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Bank Windhoek’s drive continues to keep the blood banks pumping

Bank Windhoek’s drive continues to keep the blood banks pumping

By Natasha Jacha.

Bank Windhoek recently received another Gold award as the best Corporate Clinic in the country for the sixth consecutive year at the Namibia Blood Transfusion Services (NAMBTS) Annual General Meeting (AGM) .

The Bank’s Wellness Consultant, Marjolize Scholtz, was acknowledged as the Top Clinic contact, also for the sixth year running.

According to the NAMBTS the bank received the awards due to its advocacy for blood donations.

On a yearly basis, the bank continuously encourages its employees and customers to see the lasting impact they have on their own lives and those around them by donating blood

Scholtz, thanked the organisation for the recognition and was quick to point out that the Bank will continue to drive the awareness of blood donations in the country. “We still aim to save 1000 lives this year at our upcoming Windhoek clinics,” she said.

At the Bank’s third round of blood donation clinics hosted in Windhoek last month, a total of 92 Bank Windhoek employees and customers donated blood to bring the overall number to 244 thus far. As a result, these donations can potentially save 732 lives which is a positive step to address the country’s dire need for donated blood. At present, less than one percent of Namibians donate blood. If this number increases to two percent, then the blood supply will be enough for the country.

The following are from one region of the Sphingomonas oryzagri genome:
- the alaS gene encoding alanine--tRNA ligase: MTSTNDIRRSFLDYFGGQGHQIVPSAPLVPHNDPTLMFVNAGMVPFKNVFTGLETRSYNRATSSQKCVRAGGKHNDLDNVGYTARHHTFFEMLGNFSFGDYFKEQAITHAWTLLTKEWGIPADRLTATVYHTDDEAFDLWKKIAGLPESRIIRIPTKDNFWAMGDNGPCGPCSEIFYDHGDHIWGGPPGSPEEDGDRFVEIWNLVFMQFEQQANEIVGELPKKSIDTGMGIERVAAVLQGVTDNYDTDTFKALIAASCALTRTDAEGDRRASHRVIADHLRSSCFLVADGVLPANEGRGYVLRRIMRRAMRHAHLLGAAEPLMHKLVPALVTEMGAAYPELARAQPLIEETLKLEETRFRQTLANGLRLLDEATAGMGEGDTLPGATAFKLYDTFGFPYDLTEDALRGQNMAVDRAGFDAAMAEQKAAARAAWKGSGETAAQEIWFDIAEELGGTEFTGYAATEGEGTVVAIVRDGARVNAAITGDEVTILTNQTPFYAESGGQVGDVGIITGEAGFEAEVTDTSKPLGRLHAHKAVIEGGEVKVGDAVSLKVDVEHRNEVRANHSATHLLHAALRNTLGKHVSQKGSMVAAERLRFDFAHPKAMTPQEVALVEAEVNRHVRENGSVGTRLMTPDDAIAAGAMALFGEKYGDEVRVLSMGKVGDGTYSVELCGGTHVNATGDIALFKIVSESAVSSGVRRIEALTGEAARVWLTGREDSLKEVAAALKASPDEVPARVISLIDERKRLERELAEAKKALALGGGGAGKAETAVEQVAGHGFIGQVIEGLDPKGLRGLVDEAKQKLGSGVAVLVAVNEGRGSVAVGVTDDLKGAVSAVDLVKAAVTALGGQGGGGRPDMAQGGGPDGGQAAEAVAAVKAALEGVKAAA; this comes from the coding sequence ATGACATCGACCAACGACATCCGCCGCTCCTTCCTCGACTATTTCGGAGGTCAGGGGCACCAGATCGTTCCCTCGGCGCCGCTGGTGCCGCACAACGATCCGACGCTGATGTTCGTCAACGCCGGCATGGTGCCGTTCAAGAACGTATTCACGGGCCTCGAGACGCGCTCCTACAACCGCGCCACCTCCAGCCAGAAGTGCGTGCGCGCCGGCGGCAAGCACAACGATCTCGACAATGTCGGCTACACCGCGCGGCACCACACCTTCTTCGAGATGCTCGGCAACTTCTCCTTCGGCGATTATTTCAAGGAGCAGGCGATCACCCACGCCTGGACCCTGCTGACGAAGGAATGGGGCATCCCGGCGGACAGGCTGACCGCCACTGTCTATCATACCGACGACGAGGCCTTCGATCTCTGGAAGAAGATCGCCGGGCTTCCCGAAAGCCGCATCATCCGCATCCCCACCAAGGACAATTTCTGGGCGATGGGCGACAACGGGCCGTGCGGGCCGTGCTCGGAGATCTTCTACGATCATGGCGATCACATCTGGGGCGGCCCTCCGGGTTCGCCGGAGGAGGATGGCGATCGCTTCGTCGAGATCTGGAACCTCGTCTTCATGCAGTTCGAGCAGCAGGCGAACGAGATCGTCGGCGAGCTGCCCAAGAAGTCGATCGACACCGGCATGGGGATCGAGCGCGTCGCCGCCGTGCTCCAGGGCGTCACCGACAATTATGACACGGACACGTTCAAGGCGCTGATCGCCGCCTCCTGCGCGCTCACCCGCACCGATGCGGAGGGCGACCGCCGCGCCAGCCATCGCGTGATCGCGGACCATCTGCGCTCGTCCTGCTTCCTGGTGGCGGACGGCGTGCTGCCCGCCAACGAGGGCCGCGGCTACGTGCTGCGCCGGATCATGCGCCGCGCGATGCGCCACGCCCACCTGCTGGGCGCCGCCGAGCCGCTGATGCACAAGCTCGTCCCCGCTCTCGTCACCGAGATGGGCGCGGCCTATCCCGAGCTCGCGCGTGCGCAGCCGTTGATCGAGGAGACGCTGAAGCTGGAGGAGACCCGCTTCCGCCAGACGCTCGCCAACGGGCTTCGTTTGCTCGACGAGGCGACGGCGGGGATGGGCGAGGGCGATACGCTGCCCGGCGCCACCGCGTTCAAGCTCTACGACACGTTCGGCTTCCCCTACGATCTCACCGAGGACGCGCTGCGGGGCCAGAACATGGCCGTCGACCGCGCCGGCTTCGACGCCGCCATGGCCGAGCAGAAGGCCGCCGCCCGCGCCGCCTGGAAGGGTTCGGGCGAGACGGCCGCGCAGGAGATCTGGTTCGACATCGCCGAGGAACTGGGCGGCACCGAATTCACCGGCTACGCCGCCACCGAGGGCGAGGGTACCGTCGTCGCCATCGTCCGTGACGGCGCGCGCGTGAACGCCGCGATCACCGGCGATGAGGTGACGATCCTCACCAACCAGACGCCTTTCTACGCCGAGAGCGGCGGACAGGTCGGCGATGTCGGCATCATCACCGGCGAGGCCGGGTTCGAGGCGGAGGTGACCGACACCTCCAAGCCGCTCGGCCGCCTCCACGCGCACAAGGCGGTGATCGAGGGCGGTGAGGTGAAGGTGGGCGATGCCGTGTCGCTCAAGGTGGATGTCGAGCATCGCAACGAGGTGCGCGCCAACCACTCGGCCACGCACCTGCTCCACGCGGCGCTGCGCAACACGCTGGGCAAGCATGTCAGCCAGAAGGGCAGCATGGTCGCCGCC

A recent NAMBTS report indicated that on average most donors donate once or twice a year and if this is increased to six times, NAMBTS would have no blood shortages. On a monthly basis, Namibia requires more than 2000 units of blood.

Meanwhile, the next Bank Windhoek blood donation clinics are scheduled to take place in early at the bank’s main and property finance branches in Windhoek.

Caption: Bank Windhoek’s Wellness Consultant, Marjolize Scholtz, pictured at NAMBTS’ awards ceremony.


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The Economist accommodates two interns every year, one per semester. They are given less demanding, softer issues to hone their skills, often with a specific leaning to social issues. Today, many of our interns are respected journalists or career professionals at economic and financial institutions. - Ed.